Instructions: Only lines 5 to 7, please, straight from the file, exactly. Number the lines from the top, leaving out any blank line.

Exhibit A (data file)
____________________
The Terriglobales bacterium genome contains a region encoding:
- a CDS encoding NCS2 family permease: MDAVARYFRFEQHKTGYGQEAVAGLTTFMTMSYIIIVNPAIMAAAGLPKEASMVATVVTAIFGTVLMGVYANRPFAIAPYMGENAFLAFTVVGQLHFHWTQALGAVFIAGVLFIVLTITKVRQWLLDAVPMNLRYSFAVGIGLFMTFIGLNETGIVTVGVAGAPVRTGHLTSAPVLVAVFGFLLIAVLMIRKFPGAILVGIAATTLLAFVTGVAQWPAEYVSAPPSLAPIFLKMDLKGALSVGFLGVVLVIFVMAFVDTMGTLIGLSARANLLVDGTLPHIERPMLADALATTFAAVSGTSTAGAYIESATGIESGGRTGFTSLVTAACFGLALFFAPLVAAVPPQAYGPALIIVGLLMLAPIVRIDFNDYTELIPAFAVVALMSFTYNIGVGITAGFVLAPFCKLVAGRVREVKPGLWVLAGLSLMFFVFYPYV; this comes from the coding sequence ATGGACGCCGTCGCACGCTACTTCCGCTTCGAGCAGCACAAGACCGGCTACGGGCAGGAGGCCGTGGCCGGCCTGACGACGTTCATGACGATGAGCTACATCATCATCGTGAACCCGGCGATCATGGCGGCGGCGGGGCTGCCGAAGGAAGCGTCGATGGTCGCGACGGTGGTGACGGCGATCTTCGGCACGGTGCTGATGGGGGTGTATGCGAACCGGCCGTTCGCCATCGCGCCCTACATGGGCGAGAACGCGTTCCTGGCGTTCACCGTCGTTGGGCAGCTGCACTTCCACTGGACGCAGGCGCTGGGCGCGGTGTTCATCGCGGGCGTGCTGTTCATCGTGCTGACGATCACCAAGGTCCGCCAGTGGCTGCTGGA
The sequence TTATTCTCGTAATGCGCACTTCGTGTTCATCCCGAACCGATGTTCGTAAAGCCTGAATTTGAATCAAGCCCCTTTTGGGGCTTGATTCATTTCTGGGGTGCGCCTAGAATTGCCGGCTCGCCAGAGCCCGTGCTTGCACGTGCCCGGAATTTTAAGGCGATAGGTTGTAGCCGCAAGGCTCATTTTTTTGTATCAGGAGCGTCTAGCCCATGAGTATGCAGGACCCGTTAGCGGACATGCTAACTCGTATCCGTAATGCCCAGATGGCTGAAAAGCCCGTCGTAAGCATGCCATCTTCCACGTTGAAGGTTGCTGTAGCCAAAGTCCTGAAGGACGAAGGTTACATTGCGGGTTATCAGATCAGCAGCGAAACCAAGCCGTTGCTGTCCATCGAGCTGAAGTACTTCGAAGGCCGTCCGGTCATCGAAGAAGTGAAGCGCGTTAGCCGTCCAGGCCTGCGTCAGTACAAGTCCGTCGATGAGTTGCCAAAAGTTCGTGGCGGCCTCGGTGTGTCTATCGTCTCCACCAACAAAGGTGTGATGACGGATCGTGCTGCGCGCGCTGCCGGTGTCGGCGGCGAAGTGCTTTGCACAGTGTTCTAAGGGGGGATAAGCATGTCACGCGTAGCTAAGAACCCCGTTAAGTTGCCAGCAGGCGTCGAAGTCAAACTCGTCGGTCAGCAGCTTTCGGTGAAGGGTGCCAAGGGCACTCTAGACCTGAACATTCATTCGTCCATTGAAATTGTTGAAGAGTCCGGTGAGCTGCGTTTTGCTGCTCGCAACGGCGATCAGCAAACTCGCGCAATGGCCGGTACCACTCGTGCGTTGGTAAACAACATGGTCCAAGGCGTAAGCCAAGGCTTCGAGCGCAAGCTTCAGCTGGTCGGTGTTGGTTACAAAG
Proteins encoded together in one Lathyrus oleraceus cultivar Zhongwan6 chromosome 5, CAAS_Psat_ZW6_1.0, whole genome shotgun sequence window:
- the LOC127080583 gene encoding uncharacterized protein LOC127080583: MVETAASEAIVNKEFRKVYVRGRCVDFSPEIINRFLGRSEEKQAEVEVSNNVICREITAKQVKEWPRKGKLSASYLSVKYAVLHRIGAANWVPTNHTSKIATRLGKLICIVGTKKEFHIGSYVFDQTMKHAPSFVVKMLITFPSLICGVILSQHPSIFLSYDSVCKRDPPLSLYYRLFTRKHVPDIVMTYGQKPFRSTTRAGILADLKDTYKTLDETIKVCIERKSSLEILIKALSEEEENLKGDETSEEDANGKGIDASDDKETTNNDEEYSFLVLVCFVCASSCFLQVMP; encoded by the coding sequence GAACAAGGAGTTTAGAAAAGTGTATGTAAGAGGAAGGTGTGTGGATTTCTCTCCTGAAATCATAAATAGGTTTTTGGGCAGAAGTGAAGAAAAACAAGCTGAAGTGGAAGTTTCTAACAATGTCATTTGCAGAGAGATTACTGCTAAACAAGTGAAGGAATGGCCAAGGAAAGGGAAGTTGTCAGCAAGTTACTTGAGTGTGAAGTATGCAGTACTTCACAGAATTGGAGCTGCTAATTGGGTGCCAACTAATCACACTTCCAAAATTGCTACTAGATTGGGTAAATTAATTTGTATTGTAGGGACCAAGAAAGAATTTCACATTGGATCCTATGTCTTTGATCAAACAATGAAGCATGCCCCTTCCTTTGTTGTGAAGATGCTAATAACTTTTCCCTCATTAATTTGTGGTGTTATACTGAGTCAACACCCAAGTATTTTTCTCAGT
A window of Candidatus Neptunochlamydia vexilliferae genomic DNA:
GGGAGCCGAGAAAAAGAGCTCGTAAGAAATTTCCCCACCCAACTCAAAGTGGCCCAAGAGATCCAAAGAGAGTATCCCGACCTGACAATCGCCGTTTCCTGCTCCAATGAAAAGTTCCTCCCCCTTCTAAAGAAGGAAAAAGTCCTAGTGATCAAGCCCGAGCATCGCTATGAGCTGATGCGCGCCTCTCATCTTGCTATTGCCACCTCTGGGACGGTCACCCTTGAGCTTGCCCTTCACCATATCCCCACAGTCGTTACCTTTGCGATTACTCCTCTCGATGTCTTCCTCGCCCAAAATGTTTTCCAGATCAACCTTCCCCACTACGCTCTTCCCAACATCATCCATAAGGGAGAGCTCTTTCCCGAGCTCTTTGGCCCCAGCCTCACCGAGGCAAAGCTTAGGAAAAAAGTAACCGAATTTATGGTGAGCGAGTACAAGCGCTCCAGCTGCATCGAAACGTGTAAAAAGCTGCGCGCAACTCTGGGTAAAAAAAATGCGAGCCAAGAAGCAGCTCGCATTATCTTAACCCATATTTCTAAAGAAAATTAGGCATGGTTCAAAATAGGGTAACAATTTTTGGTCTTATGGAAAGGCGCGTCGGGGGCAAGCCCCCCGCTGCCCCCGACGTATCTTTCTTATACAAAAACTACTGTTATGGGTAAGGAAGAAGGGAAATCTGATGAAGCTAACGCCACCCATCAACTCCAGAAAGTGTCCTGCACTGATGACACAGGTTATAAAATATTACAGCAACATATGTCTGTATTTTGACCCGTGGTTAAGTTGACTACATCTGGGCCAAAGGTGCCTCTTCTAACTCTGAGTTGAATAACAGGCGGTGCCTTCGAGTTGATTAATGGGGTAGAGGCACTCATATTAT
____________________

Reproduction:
- the LOC127080583 gene encoding uncharacterized protein LOC127080583: MVETAASEAIVNKEFRKVYVRGRCVDFSPEIINRFLGRSEEKQAEVEVSNNVICREITAKQVKEWPRKGKLSASYLSVKYAVLHRIGAANWVPTNHTSKIATRLGKLICIVGTKKEFHIGSYVFDQTMKHAPSFVVKMLITFPSLICGVILSQHPSIFLSYDSVCKRDPPLSLYYRLFTRKHVPDIVMTYGQKPFRSTTRAGILADLKDTYKTLDETIKVCIERKSSLEILIKALSEEEENLKGDETSEEDANGKGIDASDDKETTNNDEEYSFLVLVCFVCASSCFLQVMP; encoded by the coding sequence GAACAAGGAGTTTAGAAAAGTGTATGTAAGAGGAAGGTGTGTGGATTTCTCTCCTGAAATCATAAATAGGTTTTTGGGCAGAAGTGAAGAAAAACAAGCTGAAGTGGAAGTTTCTAACAATGTCATTTGCAGAGAGATTACTGCTAAACAAGTGAAGGAATGGCCAAGGAAAGGGAAGTTGTCAGCAAGTTACTTGAGTGTGAAGTATGCAGTACTTCACAGAATTGGAGCTGCTAATTGGGTGCCAACTAATCACACTTCCAAAATTGCTACTAGATTGGGTAAATTAATTTGTATTGTAGGGACCAAGAAAGAATTTCACATTGGATCCTATGTCTTTGATCAAACAATGAAGCATGCCCCTTCCTTTGTTGTGAAGATGCTAATAACTTTTCCCTCATTAATTTGTGGTGTTATACTGAGTCAACACCCAAGTATTTTTCTCAGT
A window of Candidatus Neptunochlamydia vexilliferae genomic DNA:
GGGAGCCGAGAAAAAGAGCTCGTAAGAAATTTCCCCACCCAACTCAAAGTGGCCCAAGAGATCCAAAGAGAGTATCCCGACCTGACAATCGCCGTTTCCTGCTCCAATGAAAAGTTCCTCCCCCTTCTAAAGAAGGAAAAAGTCCTAGTGATCAAGCCCGAGCATCGCTATGAGCTGATGCGCGCCTCTCATCTTGCTATTGCCACCTCTGGGACGGTCACCCTTGAGCTTGCCCTTCACCATATCCCCACAGTCGTTACCTTTGCGATTACTCCTCTCGATGTCTTCCTCGCCCAAAATGTTTTCCAGATCAACCTTCCCCACTACGCTCTTCCCAACATCATCCATAAGGGAGAGCTCTTTCCCGAGCTCTTTGGCCCCAGCCTCACCGAGGCAAAGCTTAGGAAAAAAGTAACCGAATTTATGGTGAGCGAGTACAAGCGCTCCAGCTGCATCGAAACGTGTAAAAAGCTGCGCGCAACTCTGGGTAAAAAAAATGCGAGCCAAGAAGCAGCTCGCATTATCTTAACCCATATTTCTAAAGAAAATTAGGCATGGTTCAAAATAGGGTAACAATTTTTGGTCTTATGGAAAGGCGCGTCGGGGGCAAGCCCCCCGCTGCCCCCGACGTATCTTTCTTATACAAAAACTACTGTTATGGGTAAGGAAGAAGGGAAATCTGATGAAGCTAACGCCACCCATCAACTCCAGAAAGTGTCCTGCACTGATGACACAGGTTATAAAATATTACAGCAACATATGTCTGTATTTTGACCCGTGGTTAAGTTGACTACATCTGGGCCAAAGGTGCCTCTTCTAACTCTGAGTTGAATAACAGGCGGTGCCTTCGAGTTGATTAATGGGGTAGAGGCACTCATATTAT